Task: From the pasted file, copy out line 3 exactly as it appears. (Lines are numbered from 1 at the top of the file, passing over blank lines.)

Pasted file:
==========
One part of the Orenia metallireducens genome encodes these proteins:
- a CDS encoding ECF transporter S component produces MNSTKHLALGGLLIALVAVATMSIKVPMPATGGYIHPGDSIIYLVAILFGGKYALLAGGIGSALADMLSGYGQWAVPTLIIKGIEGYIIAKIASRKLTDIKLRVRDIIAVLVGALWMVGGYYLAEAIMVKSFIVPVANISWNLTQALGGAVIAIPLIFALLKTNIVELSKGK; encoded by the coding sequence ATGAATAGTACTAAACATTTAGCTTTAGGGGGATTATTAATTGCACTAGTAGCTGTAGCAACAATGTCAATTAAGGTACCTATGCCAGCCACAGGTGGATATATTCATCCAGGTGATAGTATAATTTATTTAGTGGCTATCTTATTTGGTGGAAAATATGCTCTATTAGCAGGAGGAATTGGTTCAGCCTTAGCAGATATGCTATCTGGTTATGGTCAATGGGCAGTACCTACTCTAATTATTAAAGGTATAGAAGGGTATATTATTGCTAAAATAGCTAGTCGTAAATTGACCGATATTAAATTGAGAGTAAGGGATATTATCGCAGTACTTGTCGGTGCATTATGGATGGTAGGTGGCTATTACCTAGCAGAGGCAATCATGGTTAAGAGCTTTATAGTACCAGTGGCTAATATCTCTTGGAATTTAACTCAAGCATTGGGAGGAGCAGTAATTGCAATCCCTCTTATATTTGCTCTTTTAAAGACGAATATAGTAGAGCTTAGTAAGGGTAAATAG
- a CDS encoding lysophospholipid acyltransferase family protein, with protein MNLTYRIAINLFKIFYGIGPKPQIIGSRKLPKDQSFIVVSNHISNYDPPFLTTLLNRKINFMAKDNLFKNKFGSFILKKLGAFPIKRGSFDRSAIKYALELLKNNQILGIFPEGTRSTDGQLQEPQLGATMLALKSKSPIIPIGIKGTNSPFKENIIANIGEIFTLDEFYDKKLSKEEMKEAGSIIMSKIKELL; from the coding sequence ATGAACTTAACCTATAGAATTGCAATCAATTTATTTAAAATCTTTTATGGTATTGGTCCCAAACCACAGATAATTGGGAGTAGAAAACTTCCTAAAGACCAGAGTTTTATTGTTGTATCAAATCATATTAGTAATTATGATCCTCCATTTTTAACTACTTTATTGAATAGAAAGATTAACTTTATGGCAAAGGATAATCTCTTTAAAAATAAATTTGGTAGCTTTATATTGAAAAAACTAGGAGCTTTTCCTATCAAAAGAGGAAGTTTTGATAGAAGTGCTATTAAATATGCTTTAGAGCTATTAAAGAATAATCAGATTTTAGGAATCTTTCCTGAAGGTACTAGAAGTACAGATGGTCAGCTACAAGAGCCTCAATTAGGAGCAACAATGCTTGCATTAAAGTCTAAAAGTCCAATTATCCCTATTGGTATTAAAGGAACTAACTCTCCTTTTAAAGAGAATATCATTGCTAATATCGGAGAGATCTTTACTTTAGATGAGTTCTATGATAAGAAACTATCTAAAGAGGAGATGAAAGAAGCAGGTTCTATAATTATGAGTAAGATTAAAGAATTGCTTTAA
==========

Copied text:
- a CDS encoding lysophospholipid acyltransferase family protein, with protein MNLTYRIAINLFKIFYGIGPKPQIIGSRKLPKDQSFIVVSNHISNYDPPFLTTLLNRKINFMAKDNLFKNKFGSFILKKLGAFPIKRGSFDRSAIKYALELLKNNQILGIFPEGTRSTDGQLQEPQLGATMLALKSKSPIIPIGIKGTNSPFKENIIANIGEIFTLDEFYDKKLSKEEMKEAGSIIMSKIKELL; from the coding sequence ATGAACTTAACCTATAGAATTGCAATCAATTTATTTAAAATCTTTTATGGTATTGGTCCCAAACCACAGATAATTGGGAGTAGAAAACTTCCTAAAGACCAGAGTTTTATTGTTGTATCAAATCATATTAGTAATTATGATCCTCCATTTTTAACTACTTTATTGAATAGAAAGATTAACTTTATGGCAAAGGATAATCTCTTTAAAAATAAATTTGGTAGCTTTATATTGAAAAAACTAGGAGCTTTTCCTATCAAAAGAGGAAGTTTTGATAGAAGTGCTATTAAATATGCTTTAGAGCTATTAAAGAATAATCAGATTTTAGGAATCTTTCCTGAAGGTACTAGAAGTACAGATGGTCAGCTACAAGAGCCTCAATTAGGAGCAACAATGCTTGCATTAAAGTCTAAAAGTCCAATTATCCCTATTGGTATTAAAGGAACTAACTCTCCTTTTAAAGAGAATATCATTGCTAATATCGGAGAGATCTTTACTTTAGATGAGTTCTATGATAAGAAACTATCTAAAGAGGAGATGAAAGAAGCAGGTTCTATAATTATGAGTAAGATTAAAGAATTGCTTTAA